DKE Wins Claim Against Wesleyan In Trial Over Fraternity House Closure

A jury Thursday sided with Delta Kappa Epsilon in its claim against Wesleyan University over the closure of the DKE fraternity house on High Street in 2015.

The six-member jury spent about six hours deliberating Wednesday and Thursday before finding that Wesleyan violated the Connecticut Unfair Trade Practices Act, made negligent misrepresentations and interfered with the fraternity's business relationships.

The jury awarded damages of $386,000 to the Kent Literary Club, DKE's Wesleyan alumni chapter. The verdict does not automatically reopen the fraternity house, but allows DKE to seek "equitable relief" in court to argue for reinstating the fraternity's housing status.

Kent Literary Club President Gary Breitbord said he hopes the fraternity and Wesleyan can resolve the remaining issues outside of court.

The fraternity sued Wesleyan in 2015 after administrators revoked DKE's program housing status when it claimed the chapter did not submit an adequate plan to meet a requirement for fraternities to admit women. DKE members have not been allowed to live in the house at 276 High St. since the start of the 2015-16 school year.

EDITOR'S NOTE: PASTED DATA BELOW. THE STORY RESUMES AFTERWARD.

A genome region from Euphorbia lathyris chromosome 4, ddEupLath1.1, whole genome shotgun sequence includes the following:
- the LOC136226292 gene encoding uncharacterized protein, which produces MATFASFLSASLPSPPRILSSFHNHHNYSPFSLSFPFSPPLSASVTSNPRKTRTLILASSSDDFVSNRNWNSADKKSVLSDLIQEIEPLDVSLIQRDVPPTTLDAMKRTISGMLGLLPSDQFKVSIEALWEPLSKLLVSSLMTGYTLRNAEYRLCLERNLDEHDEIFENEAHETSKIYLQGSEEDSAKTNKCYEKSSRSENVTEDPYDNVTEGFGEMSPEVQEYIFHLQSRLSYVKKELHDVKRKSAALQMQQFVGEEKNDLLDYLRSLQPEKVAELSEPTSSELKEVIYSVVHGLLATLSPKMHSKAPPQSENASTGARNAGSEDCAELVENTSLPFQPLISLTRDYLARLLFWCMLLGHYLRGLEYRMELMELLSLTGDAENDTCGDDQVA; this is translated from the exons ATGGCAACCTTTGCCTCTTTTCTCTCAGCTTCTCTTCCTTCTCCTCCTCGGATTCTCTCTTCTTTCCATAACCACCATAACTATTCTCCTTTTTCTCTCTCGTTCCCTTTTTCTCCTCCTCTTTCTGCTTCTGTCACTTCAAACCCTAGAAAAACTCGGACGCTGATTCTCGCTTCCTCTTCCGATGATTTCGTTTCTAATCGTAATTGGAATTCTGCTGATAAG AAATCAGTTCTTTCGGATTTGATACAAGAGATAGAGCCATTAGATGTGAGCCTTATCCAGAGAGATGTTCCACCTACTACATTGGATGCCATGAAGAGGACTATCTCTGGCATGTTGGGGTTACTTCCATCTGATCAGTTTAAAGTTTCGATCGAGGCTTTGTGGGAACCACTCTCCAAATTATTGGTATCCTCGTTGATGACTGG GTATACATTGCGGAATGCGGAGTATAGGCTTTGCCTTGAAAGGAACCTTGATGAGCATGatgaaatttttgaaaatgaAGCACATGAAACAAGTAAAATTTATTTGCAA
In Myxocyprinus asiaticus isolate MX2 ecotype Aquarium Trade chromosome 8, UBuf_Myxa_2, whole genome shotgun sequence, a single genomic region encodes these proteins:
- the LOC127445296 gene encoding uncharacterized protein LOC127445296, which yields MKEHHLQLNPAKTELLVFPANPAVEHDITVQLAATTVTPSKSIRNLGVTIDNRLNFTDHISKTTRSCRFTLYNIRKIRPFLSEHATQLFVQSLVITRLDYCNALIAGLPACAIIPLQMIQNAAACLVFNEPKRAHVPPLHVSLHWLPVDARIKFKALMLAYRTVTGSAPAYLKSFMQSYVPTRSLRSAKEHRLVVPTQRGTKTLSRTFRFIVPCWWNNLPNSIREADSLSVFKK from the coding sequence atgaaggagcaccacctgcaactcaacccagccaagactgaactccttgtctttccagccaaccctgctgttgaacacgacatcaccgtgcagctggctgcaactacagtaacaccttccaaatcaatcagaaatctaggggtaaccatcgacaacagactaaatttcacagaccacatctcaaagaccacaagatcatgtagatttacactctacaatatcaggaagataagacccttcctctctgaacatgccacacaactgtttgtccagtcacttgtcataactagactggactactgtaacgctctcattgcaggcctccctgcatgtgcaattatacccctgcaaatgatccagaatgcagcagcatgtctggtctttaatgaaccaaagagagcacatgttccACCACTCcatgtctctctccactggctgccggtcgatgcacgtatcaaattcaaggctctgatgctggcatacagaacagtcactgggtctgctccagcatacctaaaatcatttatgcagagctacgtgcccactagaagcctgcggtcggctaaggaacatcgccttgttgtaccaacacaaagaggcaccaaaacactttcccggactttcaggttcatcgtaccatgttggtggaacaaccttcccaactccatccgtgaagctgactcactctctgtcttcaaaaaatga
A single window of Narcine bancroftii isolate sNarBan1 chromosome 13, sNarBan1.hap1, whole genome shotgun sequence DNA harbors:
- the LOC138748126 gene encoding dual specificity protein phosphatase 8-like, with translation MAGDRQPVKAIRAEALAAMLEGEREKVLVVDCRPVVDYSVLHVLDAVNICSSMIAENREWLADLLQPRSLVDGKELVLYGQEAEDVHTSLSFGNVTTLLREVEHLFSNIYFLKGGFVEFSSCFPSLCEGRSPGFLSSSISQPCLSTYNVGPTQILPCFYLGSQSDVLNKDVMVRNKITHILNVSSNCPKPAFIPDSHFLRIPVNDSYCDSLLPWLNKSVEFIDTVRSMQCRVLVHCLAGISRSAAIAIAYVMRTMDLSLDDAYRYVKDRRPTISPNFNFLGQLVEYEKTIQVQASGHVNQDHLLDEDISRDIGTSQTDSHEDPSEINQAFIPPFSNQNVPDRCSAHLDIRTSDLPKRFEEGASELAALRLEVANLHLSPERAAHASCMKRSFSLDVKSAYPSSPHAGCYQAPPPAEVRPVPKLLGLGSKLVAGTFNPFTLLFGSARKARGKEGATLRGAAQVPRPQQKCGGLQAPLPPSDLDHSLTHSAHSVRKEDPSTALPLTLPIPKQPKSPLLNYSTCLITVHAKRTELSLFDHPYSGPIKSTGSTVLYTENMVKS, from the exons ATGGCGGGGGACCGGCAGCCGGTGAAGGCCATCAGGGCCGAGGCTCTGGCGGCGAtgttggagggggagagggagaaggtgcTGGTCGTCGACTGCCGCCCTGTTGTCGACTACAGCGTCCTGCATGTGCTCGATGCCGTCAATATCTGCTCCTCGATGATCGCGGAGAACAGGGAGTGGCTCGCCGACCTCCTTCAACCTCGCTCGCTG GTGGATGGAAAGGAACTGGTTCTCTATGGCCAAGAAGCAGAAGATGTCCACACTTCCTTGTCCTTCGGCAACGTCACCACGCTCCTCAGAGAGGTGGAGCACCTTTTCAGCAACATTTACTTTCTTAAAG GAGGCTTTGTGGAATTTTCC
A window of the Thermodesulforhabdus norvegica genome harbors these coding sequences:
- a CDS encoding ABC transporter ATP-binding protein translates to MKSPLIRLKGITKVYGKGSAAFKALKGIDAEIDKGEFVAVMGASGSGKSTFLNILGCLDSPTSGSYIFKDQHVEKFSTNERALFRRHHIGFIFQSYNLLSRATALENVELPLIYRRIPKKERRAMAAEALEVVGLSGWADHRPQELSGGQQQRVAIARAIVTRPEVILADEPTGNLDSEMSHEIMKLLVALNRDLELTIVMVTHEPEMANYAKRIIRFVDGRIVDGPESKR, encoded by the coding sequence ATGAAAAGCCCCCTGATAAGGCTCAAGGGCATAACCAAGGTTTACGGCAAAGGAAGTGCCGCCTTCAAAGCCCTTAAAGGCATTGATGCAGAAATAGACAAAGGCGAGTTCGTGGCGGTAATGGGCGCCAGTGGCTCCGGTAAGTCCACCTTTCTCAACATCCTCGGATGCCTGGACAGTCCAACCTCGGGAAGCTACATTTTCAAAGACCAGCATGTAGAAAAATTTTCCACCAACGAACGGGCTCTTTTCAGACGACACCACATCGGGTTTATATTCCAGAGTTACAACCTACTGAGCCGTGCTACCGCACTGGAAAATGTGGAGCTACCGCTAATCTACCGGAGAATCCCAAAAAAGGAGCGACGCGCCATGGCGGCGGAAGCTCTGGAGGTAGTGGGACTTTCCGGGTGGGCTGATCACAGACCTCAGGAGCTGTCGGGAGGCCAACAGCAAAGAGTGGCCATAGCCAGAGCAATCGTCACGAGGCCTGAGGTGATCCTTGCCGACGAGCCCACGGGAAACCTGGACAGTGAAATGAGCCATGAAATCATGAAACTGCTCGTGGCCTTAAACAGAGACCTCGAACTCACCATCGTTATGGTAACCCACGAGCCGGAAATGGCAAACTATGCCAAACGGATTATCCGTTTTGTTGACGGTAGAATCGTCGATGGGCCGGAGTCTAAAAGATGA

"We are gratified by the jury's decision, which validates that we were acting in good faith and trying to meet the University's requirements when we submitted a plan to co-educate our residence," Breitbord said in a statement. "As loyal alumni who love Wesleyan, we wish that it had never come to this, and we hope that this is the end of the legal process. We look forward to substantive discussions with the University on how we can get the residence reinstated as University housing."

The Kent Literary Club argued in the trial that it had damages from the rent it was not able to collect when fraternity members were barred from living at the house. The alumni group owns the property.

DKE in its case said Wesleyan promised that fraternities would have three years to comply with the coeducation mandate, but despite submitting a plan that identified six beds for women to live in at the fraternity house, President Michael Roth revoked housing status six months into the process.

Wesleyan said DKE did everything possible to stall and resist the order, which was made in an effort to make the campus safer and more inclusive to all students, and that the fraternity never intended to comply.

Attorney James Rotondo, who represented Wesleyan in the trial, declined to comment after the verdict against the school.

Wesleyan released a statement on the verdict:

"In September 2014, President Michael S. Roth and then-Chair of the Board of Trustees Chairman Joshua Boger announced that all residential fraternities would be required to become fully co-educational over the following three years. This decision was based on consultation with the Board of Trustees and input from the Wesleyan community, including support from student government, on how to make Wesleyan a more equitable and inclusive campus. DKE/Kent Literary Club chose not to comply with this process and, instead, sued the university.